Claudio Borio at the BIS wrote an interesting paper exploring the “financial cycle”. This post seeks to summarise the key points of the paper and draw out some implications for bank stress testing (the original paper can be found here). The paper was published in December 2012, so its discussion of the implications for macroeconomic modelling may be dated but I believe it continues to have some useful insights for the challenges banks face in dealing with adverse economic conditions and the boundary between risk and uncertainty.
Key observations Borio makes regarding the Financial Cycle
The concept of a “business cycle”, in the sense of there being a regular occurrence of peaks and troughs in business activity, is widely known but the concept of a “financial cycle” is a distinct variation on this theme that is possibly less well understood. Borio states that there is no consensus definition but he uses the term to
“denote self-reinforcing interactions between perceptions of value and risk, attitudes towards risk and financing constraints, which translate into booms followed by busts. These interactions can amplify economic fluctuations and possibly lead to serious financial distress and economic disruption”.
This definition is closely related to the concept of “procyclicality” in the financial system and should not be confused with a generic description of cycles in economic activity and asset prices. Borio does not use these words but I have seen the term “balance sheet recession” employed to describe much the same phenomenon as Borio’s financial cycle.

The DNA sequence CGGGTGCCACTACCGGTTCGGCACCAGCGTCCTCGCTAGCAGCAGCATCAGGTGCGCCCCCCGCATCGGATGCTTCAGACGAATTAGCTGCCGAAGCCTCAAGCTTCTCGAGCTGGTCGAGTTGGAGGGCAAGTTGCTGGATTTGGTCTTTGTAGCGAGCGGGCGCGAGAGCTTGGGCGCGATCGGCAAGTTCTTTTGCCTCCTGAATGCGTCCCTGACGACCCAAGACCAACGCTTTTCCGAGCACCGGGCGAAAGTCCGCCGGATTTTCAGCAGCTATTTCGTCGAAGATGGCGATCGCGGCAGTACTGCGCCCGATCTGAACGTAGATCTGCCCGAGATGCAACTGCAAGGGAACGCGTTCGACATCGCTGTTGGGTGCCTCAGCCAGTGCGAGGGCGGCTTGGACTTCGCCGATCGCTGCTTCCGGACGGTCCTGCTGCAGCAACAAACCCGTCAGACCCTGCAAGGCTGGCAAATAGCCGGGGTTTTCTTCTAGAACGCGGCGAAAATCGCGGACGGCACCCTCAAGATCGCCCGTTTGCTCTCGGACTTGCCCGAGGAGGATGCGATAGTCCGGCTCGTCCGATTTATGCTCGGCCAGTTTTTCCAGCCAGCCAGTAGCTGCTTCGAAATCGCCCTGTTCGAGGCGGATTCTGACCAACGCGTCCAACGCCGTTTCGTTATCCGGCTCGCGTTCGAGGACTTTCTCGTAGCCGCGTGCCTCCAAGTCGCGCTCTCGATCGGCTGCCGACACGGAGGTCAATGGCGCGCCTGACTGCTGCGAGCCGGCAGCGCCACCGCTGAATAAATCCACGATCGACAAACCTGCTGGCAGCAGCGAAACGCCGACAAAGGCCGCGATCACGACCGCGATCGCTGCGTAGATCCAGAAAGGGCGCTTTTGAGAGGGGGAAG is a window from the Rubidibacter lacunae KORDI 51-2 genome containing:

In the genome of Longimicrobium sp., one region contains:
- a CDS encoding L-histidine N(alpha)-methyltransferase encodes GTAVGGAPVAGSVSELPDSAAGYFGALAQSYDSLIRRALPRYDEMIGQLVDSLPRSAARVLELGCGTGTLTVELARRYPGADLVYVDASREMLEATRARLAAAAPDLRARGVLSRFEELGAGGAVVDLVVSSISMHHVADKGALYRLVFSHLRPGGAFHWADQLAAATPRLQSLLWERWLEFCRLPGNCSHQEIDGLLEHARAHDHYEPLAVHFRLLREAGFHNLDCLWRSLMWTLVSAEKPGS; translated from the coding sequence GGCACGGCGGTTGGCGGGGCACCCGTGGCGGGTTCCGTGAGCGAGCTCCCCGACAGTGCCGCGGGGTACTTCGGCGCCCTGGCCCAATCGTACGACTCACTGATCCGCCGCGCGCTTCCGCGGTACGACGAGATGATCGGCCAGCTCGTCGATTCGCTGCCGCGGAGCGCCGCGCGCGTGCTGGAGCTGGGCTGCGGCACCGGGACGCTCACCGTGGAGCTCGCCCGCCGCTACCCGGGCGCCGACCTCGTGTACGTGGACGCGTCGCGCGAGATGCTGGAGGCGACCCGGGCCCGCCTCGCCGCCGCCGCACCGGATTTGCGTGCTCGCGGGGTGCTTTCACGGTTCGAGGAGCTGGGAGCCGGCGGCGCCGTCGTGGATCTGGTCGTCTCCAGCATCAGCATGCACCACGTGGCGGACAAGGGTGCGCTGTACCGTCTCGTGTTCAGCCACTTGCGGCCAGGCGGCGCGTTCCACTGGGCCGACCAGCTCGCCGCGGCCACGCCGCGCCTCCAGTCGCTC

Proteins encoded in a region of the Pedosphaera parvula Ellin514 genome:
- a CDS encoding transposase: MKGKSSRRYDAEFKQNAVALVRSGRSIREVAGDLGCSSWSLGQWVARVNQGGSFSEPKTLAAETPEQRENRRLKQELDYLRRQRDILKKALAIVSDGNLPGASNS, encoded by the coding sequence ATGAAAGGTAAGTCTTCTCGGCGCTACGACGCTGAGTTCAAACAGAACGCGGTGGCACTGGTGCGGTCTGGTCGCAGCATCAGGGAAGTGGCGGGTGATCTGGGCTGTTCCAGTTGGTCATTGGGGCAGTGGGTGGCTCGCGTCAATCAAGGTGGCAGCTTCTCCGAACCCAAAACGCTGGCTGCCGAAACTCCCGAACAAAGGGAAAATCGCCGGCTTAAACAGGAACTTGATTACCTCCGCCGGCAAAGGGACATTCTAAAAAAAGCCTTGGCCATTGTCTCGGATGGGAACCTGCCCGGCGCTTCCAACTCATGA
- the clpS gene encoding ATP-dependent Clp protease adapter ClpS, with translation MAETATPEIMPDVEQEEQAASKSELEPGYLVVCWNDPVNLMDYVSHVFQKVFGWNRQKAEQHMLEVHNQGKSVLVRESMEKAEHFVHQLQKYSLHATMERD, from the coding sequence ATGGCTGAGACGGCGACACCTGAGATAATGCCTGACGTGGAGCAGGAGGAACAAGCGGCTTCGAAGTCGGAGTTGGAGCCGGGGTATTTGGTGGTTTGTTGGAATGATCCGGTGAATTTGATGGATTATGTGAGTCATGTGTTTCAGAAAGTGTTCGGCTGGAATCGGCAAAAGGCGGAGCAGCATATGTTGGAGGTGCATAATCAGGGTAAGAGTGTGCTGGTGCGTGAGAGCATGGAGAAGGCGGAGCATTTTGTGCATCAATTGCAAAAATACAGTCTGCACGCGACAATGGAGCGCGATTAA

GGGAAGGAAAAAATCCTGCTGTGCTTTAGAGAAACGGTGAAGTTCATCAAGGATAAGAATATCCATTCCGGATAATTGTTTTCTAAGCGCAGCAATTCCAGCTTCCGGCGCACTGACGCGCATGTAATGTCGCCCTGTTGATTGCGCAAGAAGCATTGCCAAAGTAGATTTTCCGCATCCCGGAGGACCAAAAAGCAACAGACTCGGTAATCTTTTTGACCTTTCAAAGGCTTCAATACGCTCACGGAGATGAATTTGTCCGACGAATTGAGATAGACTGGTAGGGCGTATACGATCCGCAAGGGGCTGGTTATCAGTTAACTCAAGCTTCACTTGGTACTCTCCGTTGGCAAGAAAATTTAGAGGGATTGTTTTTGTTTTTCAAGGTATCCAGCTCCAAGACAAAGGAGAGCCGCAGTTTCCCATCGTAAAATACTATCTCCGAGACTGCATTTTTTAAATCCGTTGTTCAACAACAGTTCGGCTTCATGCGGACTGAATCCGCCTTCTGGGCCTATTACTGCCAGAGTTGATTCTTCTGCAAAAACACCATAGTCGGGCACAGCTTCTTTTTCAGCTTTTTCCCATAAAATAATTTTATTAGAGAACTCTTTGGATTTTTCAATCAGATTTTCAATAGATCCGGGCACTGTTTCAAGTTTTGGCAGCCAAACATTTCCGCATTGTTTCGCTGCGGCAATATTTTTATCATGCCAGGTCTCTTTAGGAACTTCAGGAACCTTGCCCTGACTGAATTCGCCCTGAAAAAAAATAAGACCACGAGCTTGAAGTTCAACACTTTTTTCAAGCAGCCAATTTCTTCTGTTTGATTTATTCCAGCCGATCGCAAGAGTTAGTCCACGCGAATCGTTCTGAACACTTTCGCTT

Borio identifies five features that describe the Financial Cycle
- It is best captured by the joint behaviour of credit and property prices – these variables tend to closely co-vary, especially at low frequencies, reflecting the importance of credit in the financing of construction and the purchase of property.
- It is much longer, and has a much larger amplitude, than the traditional business cycle – the business cycle involves frequencies from 1 to 8 years whereas the average length of the financial cycle is longer; Borio cites a cycle length of 16 years in a study of seven industrialised economies and I have seen other studies indicating a longer cycle (with more severe impacts).
- It is closely associated with systemic banking crises which tend to occur close to its peak.
- It permits the identification of the risks of future financial crises in real time and with a good lead – Borio states that the most promising leading indicators of financial crises are based on simultaneous positive deviations of the ratio of private sector credit-to-GDP and asset prices, especially property prices, from historical norms.
- And it is highly dependent of the financial, monetary and real-economy policy regimes in place (e.g. financial liberalisation under Basel II, monetary policy focussed primarily on inflation targeting and globalisation in the real economy).